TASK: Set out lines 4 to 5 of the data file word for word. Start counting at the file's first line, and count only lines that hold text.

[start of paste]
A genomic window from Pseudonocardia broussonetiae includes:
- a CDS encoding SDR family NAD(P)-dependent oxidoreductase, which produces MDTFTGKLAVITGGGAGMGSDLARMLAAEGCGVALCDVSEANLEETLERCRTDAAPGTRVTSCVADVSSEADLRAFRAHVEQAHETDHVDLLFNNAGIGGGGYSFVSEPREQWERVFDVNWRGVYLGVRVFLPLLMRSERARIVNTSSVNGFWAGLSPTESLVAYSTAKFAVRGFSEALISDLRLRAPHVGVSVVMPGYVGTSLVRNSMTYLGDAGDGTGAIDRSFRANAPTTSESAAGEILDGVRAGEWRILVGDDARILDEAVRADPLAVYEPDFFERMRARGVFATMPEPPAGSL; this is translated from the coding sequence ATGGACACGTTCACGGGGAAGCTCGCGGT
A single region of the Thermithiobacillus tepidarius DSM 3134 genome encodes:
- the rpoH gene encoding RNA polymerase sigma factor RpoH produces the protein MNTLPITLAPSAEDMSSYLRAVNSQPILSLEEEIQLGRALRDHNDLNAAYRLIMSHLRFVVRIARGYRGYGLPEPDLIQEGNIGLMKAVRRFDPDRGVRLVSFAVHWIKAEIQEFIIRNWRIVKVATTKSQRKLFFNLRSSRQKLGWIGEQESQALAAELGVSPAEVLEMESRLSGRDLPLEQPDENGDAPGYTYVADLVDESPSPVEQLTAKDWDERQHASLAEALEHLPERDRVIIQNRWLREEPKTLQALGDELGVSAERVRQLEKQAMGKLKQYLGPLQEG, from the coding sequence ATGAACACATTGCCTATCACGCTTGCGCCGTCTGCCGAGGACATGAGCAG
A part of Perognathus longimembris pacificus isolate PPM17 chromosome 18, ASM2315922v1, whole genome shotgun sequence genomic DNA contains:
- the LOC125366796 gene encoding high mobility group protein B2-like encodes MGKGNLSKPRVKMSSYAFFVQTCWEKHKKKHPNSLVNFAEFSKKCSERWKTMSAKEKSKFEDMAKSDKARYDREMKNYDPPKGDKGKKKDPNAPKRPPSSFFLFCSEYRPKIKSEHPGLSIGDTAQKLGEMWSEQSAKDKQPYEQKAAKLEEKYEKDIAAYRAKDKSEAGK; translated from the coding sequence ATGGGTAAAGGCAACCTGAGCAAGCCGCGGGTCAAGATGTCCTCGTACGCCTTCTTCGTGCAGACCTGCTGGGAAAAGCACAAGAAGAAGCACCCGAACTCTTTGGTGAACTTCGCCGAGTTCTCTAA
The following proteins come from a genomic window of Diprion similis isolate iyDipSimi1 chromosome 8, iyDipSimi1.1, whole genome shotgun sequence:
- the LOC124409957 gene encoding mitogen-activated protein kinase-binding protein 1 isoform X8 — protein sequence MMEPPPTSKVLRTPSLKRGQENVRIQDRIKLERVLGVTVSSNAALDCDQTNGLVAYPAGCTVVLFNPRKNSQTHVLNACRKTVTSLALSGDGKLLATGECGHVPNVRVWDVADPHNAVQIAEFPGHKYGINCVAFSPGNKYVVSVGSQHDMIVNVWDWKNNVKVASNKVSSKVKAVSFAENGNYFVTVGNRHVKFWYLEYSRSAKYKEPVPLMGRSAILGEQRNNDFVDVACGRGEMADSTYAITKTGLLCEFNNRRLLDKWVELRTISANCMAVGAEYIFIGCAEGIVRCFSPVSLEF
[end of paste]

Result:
- the rpoH gene encoding RNA polymerase sigma factor RpoH produces the protein MNTLPITLAPSAEDMSSYLRAVNSQPILSLEEEIQLGRALRDHNDLNAAYRLIMSHLRFVVRIARGYRGYGLPEPDLIQEGNIGLMKAVRRFDPDRGVRLVSFAVHWIKAEIQEFIIRNWRIVKVATTKSQRKLFFNLRSSRQKLGWIGEQESQALAAELGVSPAEVLEMESRLSGRDLPLEQPDENGDAPGYTYVADLVDESPSPVEQLTAKDWDERQHASLAEALEHLPERDRVIIQNRWLREEPKTLQALGDELGVSAERVRQLEKQAMGKLKQYLGPLQEG, from the coding sequence ATGAACACATTGCCTATCACGCTTGCGCCGTCTGCCGAGGACATGAGCAG
A part of Perognathus longimembris pacificus isolate PPM17 chromosome 18, ASM2315922v1, whole genome shotgun sequence genomic DNA contains: